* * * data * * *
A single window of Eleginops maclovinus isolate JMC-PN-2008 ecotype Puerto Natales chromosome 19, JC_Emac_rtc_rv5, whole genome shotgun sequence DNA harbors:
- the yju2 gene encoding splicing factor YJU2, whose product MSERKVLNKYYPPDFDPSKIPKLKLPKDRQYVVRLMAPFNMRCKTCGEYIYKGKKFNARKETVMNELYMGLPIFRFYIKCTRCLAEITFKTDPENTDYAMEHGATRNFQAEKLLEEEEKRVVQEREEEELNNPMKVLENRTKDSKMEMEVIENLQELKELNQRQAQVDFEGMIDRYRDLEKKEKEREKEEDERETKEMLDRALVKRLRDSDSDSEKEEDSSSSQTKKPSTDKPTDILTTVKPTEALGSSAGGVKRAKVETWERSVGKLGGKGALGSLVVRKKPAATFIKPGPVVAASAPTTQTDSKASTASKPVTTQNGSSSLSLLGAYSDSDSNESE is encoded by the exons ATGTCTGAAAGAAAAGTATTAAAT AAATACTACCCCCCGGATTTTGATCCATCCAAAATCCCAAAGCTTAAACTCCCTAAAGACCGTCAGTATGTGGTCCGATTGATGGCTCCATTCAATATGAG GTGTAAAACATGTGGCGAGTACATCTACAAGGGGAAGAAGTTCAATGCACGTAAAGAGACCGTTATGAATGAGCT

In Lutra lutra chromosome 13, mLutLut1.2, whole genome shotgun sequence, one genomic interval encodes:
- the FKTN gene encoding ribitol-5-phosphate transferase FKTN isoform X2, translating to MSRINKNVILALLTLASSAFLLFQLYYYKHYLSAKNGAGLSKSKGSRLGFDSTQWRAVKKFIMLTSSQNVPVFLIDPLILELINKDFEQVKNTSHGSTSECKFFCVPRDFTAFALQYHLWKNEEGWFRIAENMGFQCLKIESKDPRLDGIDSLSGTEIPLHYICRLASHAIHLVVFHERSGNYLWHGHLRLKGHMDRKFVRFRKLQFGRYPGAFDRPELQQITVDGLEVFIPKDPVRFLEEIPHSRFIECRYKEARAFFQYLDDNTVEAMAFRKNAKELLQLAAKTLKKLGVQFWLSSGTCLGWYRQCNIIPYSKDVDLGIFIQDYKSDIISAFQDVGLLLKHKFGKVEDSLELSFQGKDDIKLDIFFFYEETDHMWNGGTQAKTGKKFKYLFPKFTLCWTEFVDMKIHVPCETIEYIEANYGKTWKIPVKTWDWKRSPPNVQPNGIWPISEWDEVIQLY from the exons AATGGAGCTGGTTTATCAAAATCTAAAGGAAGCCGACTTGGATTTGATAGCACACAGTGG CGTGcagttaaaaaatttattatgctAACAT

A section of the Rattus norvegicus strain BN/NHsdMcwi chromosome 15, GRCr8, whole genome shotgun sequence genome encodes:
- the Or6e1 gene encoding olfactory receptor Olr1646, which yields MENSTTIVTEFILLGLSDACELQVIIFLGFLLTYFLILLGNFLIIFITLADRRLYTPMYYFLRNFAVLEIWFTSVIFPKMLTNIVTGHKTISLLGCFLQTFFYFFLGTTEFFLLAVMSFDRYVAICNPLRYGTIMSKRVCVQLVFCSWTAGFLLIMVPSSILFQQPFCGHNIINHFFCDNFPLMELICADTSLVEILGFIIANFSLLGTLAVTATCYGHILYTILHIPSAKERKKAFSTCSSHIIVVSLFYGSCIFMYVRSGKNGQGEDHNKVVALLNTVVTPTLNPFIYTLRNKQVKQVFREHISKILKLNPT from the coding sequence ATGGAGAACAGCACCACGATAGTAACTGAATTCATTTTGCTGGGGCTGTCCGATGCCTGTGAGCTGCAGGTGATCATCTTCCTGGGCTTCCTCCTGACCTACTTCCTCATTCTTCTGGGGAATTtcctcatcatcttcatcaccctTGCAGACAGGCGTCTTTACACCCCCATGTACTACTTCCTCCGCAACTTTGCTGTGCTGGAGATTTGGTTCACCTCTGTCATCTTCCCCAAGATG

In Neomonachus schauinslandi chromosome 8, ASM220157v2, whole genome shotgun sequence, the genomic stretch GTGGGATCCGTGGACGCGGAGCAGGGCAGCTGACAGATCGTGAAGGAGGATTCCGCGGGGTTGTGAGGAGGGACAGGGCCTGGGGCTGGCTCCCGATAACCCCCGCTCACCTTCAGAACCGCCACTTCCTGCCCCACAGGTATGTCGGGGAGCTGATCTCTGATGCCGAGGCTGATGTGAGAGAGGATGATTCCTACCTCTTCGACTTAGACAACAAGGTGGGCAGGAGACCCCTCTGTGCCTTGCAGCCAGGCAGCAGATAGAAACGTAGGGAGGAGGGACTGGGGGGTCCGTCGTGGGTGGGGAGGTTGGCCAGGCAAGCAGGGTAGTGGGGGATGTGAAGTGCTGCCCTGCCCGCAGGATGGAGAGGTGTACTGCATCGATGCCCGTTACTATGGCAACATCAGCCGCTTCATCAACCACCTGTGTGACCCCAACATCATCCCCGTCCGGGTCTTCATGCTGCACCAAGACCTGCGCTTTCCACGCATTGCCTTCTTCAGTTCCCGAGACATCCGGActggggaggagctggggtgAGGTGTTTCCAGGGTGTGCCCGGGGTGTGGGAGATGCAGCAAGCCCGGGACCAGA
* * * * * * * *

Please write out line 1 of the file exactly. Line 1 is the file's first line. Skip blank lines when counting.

A single window of Eleginops maclovinus isolate JMC-PN-2008 ecotype Puerto Natales chromosome 19, JC_Emac_rtc_rv5, whole genome shotgun sequence DNA harbors: